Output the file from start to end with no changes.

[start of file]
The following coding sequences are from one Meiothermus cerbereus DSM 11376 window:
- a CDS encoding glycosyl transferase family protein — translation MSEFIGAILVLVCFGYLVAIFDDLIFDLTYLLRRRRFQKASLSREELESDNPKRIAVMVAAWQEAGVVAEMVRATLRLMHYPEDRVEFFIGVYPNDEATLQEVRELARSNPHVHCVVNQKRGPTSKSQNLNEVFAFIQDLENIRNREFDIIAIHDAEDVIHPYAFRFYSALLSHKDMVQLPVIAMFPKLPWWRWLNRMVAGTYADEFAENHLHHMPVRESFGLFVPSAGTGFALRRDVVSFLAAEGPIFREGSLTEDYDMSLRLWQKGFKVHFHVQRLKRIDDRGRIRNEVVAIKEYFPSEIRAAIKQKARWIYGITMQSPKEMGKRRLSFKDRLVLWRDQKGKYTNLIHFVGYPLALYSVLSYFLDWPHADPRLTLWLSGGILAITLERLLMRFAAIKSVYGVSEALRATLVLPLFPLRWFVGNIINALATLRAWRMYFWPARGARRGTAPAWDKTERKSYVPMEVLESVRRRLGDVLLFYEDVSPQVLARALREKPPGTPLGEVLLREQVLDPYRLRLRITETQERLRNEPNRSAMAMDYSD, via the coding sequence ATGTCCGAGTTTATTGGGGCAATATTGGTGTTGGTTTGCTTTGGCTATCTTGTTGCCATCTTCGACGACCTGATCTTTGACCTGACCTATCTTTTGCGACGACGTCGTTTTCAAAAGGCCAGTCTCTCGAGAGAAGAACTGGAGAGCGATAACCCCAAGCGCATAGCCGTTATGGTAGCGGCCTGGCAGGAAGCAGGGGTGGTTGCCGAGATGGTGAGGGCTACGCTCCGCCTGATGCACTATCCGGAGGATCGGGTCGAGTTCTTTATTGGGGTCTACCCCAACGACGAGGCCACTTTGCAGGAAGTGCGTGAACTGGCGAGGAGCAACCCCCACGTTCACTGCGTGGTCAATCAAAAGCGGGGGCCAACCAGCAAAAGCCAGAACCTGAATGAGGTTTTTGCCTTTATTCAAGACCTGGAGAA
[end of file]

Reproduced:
The following coding sequences are from one Meiothermus cerbereus DSM 11376 window:
- a CDS encoding glycosyl transferase family protein — translation MSEFIGAILVLVCFGYLVAIFDDLIFDLTYLLRRRRFQKASLSREELESDNPKRIAVMVAAWQEAGVVAEMVRATLRLMHYPEDRVEFFIGVYPNDEATLQEVRELARSNPHVHCVVNQKRGPTSKSQNLNEVFAFIQDLENIRNREFDIIAIHDAEDVIHPYAFRFYSALLSHKDMVQLPVIAMFPKLPWWRWLNRMVAGTYADEFAENHLHHMPVRESFGLFVPSAGTGFALRRDVVSFLAAEGPIFREGSLTEDYDMSLRLWQKGFKVHFHVQRLKRIDDRGRIRNEVVAIKEYFPSEIRAAIKQKARWIYGITMQSPKEMGKRRLSFKDRLVLWRDQKGKYTNLIHFVGYPLALYSVLSYFLDWPHADPRLTLWLSGGILAITLERLLMRFAAIKSVYGVSEALRATLVLPLFPLRWFVGNIINALATLRAWRMYFWPARGARRGTAPAWDKTERKSYVPMEVLESVRRRLGDVLLFYEDVSPQVLARALREKPPGTPLGEVLLREQVLDPYRLRLRITETQERLRNEPNRSAMAMDYSD, via the coding sequence ATGTCCGAGTTTATTGGGGCAATATTGGTGTTGGTTTGCTTTGGCTATCTTGTTGCCATCTTCGACGACCTGATCTTTGACCTGACCTATCTTTTGCGACGACGTCGTTTTCAAAAGGCCAGTCTCTCGAGAGAAGAACTGGAGAGCGATAACCCCAAGCGCATAGCCGTTATGGTAGCGGCCTGGCAGGAAGCAGGGGTGGTTGCCGAGATGGTGAGGGCTACGCTCCGCCTGATGCACTATCCGGAGGATCGGGTCGAGTTCTTTATTGGGGTCTACCCCAACGACGAGGCCACTTTGCAGGAAGTGCGTGAACTGGCGAGGAGCAACCCCCACGTTCACTGCGTGGTCAATCAAAAGCGGGGGCCAACCAGCAAAAGCCAGAACCTGAATGAGGTTTTTGCCTTTATTCAAGACCTGGAGAA